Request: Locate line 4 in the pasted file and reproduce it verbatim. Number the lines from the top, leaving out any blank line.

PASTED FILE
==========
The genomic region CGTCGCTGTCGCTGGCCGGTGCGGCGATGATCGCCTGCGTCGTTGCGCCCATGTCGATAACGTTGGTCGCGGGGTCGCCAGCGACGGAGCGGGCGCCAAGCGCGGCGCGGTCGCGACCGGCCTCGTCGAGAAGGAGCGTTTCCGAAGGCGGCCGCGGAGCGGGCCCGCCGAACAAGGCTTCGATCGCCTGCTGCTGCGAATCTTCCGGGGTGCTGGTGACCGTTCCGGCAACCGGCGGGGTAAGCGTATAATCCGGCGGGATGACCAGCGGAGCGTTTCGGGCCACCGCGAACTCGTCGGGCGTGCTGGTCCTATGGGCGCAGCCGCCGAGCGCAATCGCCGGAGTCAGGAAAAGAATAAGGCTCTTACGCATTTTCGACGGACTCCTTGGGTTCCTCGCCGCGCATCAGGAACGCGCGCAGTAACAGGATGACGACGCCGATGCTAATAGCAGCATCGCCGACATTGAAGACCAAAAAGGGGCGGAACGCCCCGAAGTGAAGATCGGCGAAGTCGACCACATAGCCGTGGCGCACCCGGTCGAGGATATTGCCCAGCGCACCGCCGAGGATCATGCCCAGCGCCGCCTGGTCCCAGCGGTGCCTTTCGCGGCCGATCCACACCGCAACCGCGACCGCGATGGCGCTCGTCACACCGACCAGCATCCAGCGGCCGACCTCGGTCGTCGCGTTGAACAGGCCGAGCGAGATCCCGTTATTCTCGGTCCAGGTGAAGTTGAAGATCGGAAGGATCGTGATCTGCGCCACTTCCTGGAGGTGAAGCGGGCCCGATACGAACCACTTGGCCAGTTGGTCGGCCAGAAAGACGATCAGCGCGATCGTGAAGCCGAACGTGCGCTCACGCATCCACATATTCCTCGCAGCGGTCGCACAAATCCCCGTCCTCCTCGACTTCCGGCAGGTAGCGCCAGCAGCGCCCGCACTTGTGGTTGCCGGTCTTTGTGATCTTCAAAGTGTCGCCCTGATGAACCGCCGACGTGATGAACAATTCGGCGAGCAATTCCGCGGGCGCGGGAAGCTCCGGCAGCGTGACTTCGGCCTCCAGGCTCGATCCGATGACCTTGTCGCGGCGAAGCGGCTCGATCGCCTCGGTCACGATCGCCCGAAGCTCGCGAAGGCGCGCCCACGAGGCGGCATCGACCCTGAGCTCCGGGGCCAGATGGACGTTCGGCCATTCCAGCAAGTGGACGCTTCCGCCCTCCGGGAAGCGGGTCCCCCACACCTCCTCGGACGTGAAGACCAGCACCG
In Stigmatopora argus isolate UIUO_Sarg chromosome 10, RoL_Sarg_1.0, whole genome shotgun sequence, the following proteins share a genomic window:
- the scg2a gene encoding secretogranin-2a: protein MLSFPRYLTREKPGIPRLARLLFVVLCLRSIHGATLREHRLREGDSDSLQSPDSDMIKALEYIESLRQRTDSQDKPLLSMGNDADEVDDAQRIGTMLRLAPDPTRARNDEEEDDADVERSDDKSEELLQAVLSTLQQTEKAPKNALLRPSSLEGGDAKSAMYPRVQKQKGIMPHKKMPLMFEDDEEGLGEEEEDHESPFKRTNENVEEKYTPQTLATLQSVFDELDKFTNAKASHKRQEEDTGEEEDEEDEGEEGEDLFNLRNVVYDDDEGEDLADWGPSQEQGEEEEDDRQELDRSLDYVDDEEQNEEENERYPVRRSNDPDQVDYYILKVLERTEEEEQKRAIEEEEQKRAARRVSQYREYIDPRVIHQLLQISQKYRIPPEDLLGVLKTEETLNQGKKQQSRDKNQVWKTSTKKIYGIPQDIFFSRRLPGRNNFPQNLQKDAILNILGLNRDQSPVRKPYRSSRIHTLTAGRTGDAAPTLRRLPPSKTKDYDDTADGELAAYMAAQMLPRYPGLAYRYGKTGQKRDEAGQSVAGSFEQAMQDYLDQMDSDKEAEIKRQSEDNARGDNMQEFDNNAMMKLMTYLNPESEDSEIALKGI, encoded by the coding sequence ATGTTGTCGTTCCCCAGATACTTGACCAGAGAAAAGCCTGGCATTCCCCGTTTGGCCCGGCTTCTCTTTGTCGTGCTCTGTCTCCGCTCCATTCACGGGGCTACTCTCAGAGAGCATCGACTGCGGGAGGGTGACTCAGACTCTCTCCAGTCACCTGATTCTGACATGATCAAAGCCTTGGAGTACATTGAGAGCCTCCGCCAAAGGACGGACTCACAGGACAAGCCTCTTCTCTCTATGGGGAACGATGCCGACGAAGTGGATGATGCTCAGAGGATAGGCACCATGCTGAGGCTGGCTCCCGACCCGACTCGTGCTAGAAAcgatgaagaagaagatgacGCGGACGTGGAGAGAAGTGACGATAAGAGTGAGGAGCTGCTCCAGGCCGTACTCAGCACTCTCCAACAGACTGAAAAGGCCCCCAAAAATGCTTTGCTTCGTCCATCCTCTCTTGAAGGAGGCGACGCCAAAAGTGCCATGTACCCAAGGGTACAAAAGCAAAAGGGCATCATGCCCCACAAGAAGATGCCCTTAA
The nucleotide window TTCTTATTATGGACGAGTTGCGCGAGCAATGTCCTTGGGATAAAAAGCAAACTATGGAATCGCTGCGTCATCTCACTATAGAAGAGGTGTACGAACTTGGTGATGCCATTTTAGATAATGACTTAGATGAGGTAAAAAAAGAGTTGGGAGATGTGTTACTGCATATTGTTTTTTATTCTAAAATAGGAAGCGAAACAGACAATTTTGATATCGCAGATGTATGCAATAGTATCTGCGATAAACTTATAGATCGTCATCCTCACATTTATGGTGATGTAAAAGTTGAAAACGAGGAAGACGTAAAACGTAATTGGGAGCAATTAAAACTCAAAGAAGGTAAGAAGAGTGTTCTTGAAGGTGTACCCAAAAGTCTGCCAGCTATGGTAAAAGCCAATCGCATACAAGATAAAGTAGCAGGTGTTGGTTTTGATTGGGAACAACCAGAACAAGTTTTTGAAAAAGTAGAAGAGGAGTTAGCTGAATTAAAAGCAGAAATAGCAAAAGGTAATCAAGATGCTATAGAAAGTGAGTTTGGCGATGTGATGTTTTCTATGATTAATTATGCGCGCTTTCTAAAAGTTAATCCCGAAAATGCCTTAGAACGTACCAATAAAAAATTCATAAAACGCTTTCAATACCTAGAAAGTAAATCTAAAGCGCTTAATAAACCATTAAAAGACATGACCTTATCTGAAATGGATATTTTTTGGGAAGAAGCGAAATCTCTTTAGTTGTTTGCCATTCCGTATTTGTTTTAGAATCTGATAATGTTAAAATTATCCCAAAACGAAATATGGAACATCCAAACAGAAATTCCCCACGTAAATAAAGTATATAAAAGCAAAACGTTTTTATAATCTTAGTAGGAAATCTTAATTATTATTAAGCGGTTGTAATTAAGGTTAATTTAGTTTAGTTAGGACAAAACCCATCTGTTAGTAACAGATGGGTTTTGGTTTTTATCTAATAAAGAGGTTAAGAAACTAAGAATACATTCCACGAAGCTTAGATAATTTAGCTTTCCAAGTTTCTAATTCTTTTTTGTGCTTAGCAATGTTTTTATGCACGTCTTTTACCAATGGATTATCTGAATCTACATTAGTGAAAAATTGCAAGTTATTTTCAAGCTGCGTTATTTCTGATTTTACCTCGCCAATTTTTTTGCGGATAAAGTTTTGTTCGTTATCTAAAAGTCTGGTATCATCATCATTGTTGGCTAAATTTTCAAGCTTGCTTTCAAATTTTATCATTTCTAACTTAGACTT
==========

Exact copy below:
The nucleotide window TTCTTATTATGGACGAGTTGCGCGAGCAATGTCCTTGGGATAAAAAGCAAACTATGGAATCGCTGCGTCATCTCACTATAGAAGAGGTGTACGAACTTGGTGATGCCATTTTAGATAATGACTTAGATGAGGTAAAAAAAGAGTTGGGAGATGTGTTACTGCATATTGTTTTTTATTCTAAAATAGGAAGCGAAACAGACAATTTTGATATCGCAGATGTATGCAATAGTATCTGCGATAAACTTATAGATCGTCATCCTCACATTTATGGTGATGTAAAAGTTGAAAACGAGGAAGACGTAAAACGTAATTGGGAGCAATTAAAACTCAAAGAAGGTAAGAAGAGTGTTCTTGAAGGTGTACCCAAAAGTCTGCCAGCTATGGTAAAAGCCAATCGCATACAAGATAAAGTAGCAGGTGTTGGTTTTGATTGGGAACAACCAGAACAAGTTTTTGAAAAAGTAGAAGAGGAGTTAGCTGAATTAAAAGCAGAAATAGCAAAAGGTAATCAAGATGCTATAGAAAGTGAGTTTGGCGATGTGATGTTTTCTATGATTAATTATGCGCGCTTTCTAAAAGTTAATCCCGAAAATGCCTTAGAACGTACCAATAAAAAATTCATAAAACGCTTTCAATACCTAGAAAGTAAATCTAAAGCGCTTAATAAACCATTAAAAGACATGACCTTATCTGAAATGGATATTTTTTGGGAAGAAGCGAAATCTCTTTAGTTGTTTGCCATTCCGTATTTGTTTTAGAATCTGATAATGTTAAAATTATCCCAAAACGAAATATGGAACATCCAAACAGAAATTCCCCACGTAAATAAAGTATATAAAAGCAAAACGTTTTTATAATCTTAGTAGGAAATCTTAATTATTATTAAGCGGTTGTAATTAAGGTTAATTTAGTTTAGTTAGGACAAAACCCATCTGTTAGTAACAGATGGGTTTTGGTTTTTATCTAATAAAGAGGTTAAGAAACTAAGAATACATTCCACGAAGCTTAGATAATTTAGCTTTCCAAGTTTCTAATTCTTTTTTGTGCTTAGCAATGTTTTTATGCACGTCTTTTACCAATGGATTATCTGAATCTACATTAGTGAAAAATTGCAAGTTATTTTCAAGCTGCGTTATTTCTGATTTTACCTCGCCAATTTTTTTGCGGATAAAGTTTTGTTCGTTATCTAAAAGTCTGGTATCATCATCATTGTTGGCTAAATTTTCAAGCTTGCTTTCAAATTTTATCATTTCTAACTTAGACTT